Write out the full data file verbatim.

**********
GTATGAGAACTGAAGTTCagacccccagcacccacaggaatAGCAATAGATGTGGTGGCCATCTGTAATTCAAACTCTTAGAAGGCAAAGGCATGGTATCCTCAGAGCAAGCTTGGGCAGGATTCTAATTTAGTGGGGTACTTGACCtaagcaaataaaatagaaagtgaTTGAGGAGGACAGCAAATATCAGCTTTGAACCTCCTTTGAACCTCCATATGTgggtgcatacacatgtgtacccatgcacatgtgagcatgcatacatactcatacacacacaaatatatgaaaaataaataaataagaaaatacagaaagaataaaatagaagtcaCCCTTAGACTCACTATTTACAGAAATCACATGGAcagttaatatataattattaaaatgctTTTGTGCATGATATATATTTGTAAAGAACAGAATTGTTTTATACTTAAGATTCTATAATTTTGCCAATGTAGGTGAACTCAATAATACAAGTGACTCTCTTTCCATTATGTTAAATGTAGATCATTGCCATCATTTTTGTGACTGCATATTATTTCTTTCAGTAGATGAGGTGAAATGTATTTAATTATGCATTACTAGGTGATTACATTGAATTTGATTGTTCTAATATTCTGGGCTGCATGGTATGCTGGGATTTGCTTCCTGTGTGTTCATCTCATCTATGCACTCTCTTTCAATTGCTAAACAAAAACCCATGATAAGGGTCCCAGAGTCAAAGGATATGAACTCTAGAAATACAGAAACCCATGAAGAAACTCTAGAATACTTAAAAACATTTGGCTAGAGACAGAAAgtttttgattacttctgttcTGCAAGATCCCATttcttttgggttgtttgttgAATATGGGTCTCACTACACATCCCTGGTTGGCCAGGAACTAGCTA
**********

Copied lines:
GTATGAGAACTGAAGTTCagacccccagcacccacaggaatAGCAATAGATGTGGTGGCCATCTGTAATTCAAACTCTTAGAAGGCAAAGGCATGGTATCCTCAGAGCAAGCTTGGGCAGGATTCTAATTTAGTGGGGTACTTGACCtaagcaaataaaatagaaagtgaTTGAGGAGGACAGCAAATATCAGCTTTGAACCTCCTTTGAACCTCCATATGTgggtgcatacacatgtgtacccatgcacatgtgagcatgcatacatactcatacacacacaaatatatgaaaaataaataaataagaaaatacagaaagaataaaatagaagtcaCCCTTAGACTCACTATTTACAGAAATCACATGGAcagttaatatataattattaaaatgctTTTGTGCATGATATATATTTGTAAAGAACAGAATTGTTTTATACTTAAGATTCTATAATTTTGCCAATGTAGGTGAACTCAATAATACAAGTGACTCTCTTTCCATTATGTTAAATGTAGATCATTGCCATCATTTTTGTGACTGCATATTATTTCTTTCAGTAGATGAGGTGAAATGTATTTAATTATGCATTACTAGGTGATTACATTGAATTTGATTGTTCTAATATTCTGGGCTGCATGGTATGCTGGGATTTGCTTCCTGTGTGTTCATCTCATCTATGCACTCTCTTTCAATTGCTAAACAAAAACCCATGATAAGGGTCCCAGAGTCAAAGGATATGAACTCTAGAAATACAGAAACCCATGAAGAAACTCTAGAATACTTAAAAACATTTGGCTAGAGACAGAAAgtttttgattacttctgttcTGCAAGATCCCATttcttttgggttgtttgttgAATATGGGTCTCACTACACATCCCTGGTTGGCCAGGAACTAGCTA